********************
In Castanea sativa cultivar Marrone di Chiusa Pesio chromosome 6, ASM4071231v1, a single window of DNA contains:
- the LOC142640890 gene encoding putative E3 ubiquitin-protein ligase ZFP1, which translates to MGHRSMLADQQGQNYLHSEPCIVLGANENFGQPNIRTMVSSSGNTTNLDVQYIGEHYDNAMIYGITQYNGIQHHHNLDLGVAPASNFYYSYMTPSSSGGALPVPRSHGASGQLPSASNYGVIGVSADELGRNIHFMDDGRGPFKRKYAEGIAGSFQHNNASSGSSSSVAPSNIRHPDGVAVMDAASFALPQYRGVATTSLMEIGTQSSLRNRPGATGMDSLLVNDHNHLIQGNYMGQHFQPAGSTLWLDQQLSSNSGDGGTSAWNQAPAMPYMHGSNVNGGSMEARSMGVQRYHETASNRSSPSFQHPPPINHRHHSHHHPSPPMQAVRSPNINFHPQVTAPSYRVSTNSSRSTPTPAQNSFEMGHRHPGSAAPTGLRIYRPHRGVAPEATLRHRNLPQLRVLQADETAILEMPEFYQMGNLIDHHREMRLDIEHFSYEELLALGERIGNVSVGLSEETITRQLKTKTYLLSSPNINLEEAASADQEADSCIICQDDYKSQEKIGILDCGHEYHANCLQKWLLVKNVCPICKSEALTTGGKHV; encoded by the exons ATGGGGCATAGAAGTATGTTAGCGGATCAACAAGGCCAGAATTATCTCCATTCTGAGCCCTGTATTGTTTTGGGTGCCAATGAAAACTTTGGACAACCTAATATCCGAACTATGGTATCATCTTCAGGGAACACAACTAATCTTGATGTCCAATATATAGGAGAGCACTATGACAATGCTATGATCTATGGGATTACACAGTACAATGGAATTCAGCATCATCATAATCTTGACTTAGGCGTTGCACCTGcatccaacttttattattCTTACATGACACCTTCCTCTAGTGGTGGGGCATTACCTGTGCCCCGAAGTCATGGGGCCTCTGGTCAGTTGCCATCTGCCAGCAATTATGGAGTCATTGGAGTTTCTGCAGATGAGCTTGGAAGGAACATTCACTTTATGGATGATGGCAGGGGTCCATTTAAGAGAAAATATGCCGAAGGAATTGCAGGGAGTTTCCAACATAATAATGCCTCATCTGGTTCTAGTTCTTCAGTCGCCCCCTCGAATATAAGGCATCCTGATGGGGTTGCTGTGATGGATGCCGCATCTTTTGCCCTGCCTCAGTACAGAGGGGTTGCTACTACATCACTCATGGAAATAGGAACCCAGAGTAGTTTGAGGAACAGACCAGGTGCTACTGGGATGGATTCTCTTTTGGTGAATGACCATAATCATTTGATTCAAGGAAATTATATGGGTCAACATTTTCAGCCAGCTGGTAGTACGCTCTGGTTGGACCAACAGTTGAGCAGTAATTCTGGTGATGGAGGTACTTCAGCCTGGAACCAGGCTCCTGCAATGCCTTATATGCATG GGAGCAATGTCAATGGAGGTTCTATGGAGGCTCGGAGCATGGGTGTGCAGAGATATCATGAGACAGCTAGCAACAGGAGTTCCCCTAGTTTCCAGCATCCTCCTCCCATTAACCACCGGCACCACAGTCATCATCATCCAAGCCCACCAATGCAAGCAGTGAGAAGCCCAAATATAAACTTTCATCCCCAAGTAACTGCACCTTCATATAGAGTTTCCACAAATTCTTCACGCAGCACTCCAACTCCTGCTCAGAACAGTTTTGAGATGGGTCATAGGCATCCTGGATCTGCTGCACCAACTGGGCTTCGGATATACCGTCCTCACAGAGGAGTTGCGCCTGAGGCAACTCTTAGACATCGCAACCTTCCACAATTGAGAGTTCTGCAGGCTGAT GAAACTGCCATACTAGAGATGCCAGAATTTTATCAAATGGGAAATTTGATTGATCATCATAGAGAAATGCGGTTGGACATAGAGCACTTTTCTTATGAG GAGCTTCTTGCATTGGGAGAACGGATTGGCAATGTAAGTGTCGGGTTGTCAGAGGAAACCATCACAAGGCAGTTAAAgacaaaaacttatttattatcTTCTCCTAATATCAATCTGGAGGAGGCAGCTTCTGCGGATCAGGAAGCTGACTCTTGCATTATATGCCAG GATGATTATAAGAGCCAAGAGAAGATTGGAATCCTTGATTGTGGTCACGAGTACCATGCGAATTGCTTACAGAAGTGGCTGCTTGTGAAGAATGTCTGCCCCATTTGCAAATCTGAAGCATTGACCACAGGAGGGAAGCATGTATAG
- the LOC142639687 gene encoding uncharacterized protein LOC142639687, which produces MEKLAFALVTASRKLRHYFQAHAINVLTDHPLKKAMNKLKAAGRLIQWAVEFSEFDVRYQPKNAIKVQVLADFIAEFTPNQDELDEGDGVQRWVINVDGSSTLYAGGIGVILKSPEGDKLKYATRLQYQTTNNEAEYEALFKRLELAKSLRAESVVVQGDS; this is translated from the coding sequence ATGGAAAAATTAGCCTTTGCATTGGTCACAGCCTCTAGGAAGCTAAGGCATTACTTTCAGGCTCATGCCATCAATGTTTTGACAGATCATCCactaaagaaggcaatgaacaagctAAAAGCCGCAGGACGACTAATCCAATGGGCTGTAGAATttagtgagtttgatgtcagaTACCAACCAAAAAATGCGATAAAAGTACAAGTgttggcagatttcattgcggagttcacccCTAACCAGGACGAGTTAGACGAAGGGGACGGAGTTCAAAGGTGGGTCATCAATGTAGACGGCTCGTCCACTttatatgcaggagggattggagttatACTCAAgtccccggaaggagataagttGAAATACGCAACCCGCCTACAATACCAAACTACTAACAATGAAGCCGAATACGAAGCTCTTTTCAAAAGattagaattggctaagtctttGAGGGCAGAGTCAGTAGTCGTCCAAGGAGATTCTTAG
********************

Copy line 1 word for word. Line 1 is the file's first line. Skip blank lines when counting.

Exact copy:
In Castanea sativa cultivar Marrone di Chiusa Pesio chromosome 6, ASM4071231v1, a single window of DNA contains: